Big banks cross their fingers for loan growth as economy bounces back

·2 min read

As the U.S. economy continues to recover from the COVID-19 crisis, the nation’s largest banks are hoping for a robust bounce back in loan growth in the coming quarters.

In earnings reports covering the three months ended June 30, the four largest banks failed to substantially grow their loan books, instead turning to non-interest sources of income like investment banking to grow revenues.

At JPMorgan Chase (JPM) and Citigroup (C), loans were little changed compared to the same quarter last year. At Bank of America (BAC) and Wells Fargo (WFC), average loan and lease balances were down 11% and 12% respectively, compared to the same quarter last year.

But the nation’s top bankers say green shoots are emerging for loan growth in the near future.

"We talk about loans being down. The consumer — the pump is primed,” JPMorgan Chase CEO Jamie Dimon told analysts on Tuesday. “The consumer, their house value is up, their stocks rise up, their incomes are up, their savings are up, their confidence are up."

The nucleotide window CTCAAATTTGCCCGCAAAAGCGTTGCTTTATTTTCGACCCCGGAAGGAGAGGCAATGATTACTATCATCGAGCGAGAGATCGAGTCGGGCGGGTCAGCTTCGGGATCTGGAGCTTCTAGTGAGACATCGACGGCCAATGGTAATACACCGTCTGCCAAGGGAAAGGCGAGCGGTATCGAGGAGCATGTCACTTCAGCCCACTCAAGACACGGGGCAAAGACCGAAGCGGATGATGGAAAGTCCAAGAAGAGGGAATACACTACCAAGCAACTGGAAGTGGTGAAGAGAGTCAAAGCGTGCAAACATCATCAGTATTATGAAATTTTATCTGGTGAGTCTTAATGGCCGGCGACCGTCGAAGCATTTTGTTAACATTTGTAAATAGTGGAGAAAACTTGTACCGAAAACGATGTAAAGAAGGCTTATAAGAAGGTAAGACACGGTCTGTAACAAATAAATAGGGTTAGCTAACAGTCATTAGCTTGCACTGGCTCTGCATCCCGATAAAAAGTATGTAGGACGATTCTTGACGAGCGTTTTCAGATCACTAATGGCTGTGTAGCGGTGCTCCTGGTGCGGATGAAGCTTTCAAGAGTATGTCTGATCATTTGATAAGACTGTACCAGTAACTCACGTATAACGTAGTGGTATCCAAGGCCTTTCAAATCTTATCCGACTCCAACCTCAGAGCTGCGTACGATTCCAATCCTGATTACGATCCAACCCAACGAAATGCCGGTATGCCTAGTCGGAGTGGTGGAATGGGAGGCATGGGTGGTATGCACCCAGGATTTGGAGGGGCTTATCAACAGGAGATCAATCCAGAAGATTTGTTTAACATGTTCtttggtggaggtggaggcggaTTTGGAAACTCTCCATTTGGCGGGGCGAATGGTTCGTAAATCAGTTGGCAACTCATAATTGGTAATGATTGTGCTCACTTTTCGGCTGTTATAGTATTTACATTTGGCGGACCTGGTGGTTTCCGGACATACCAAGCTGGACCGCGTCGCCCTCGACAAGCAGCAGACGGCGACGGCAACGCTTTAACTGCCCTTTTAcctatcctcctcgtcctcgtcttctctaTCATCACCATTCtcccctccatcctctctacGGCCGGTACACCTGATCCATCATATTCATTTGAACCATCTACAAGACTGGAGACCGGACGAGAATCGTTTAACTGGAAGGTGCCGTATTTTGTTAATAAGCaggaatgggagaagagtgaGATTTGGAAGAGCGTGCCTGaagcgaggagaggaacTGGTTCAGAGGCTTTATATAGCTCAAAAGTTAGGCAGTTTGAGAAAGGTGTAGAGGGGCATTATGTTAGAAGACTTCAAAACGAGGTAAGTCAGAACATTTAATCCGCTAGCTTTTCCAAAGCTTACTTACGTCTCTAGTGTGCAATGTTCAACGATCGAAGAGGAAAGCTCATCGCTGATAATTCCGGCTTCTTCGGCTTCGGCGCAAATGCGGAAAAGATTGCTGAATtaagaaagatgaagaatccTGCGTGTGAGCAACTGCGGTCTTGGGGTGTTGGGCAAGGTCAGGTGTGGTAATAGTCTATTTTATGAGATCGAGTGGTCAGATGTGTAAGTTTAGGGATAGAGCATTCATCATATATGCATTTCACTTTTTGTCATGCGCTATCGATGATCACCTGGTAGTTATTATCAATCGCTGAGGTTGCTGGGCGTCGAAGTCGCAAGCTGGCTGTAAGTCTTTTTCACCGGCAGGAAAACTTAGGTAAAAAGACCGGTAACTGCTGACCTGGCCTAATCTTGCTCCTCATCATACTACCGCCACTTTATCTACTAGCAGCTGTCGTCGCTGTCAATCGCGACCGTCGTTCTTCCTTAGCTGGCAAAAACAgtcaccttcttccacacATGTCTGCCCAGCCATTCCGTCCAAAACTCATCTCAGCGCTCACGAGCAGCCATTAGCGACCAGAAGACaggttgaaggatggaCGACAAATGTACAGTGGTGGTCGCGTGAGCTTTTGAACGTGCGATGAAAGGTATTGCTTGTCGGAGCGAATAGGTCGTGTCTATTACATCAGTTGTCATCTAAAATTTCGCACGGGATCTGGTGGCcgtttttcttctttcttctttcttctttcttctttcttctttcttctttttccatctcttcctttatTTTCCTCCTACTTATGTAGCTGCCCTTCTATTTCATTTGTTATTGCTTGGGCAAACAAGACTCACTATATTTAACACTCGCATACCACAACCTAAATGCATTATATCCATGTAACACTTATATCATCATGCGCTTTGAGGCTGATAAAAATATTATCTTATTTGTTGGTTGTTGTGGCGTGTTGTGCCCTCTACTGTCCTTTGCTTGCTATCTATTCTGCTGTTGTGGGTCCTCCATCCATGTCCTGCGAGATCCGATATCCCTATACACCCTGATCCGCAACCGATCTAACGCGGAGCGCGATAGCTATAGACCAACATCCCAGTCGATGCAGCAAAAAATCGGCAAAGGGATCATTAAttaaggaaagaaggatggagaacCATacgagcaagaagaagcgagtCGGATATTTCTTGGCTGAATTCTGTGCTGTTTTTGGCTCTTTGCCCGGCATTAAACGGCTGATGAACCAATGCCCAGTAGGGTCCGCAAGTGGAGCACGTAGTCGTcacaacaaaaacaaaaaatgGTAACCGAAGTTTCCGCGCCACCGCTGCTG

Bank of America CFO Paul Donofrio similarly said he expects loan growth to return, noting that loan and lease balances at his bank increased on a quarter-over-quarter basis.

“We think this was the quarter where you saw the evidence that we were all looking for that loans are going to start growing,” Donofrio told reporters Wednesday morning.

For the banking industry, which relies on loans to generate interest income, the lack of loan growth meant that other banks had to turn to other revenue streams to drive earnings in the second quarter.

Wells Fargo, for example, turned to its affiliated venture capital and private equity businesses to drive a 37% increase in its non-interest income. Shares of Wells Fargo were the only big bank stocks trading positive in the market session on Wednesday.

The major banks also got a financial boost by releasing allowances for credit losses, reserves that the industry built up to absorb the potential shock of borrowers being unable to pay their debts. With the economic rebound underway and the losses less severe than expected, banks are continuing to release those reserves.

At Citigroup, those releases cheapened the cost of credit to allow the company to deliver estimate-beating revenue. On the bottom line, stock buybacks helped improve Citi’s earnings per share figures.

But Mike Mayo, a bank analyst at Wells Fargo, said loans will ultimately be the story for the banking industry over the near-term. Arguing that the pace of investment banking momentum will likely slow, Mayo said consumer credit products like credit cards could pick up at banks like JPMorgan Chase.

“Loan growth will return. It's not a matter of if, just when,” Mayo told Yahoo Finance on Tuesday.

Brian Cheung is a reporter covering the Fed, economics, and banking for Yahoo Finance. You can follow him on Twitter @bcheungz.

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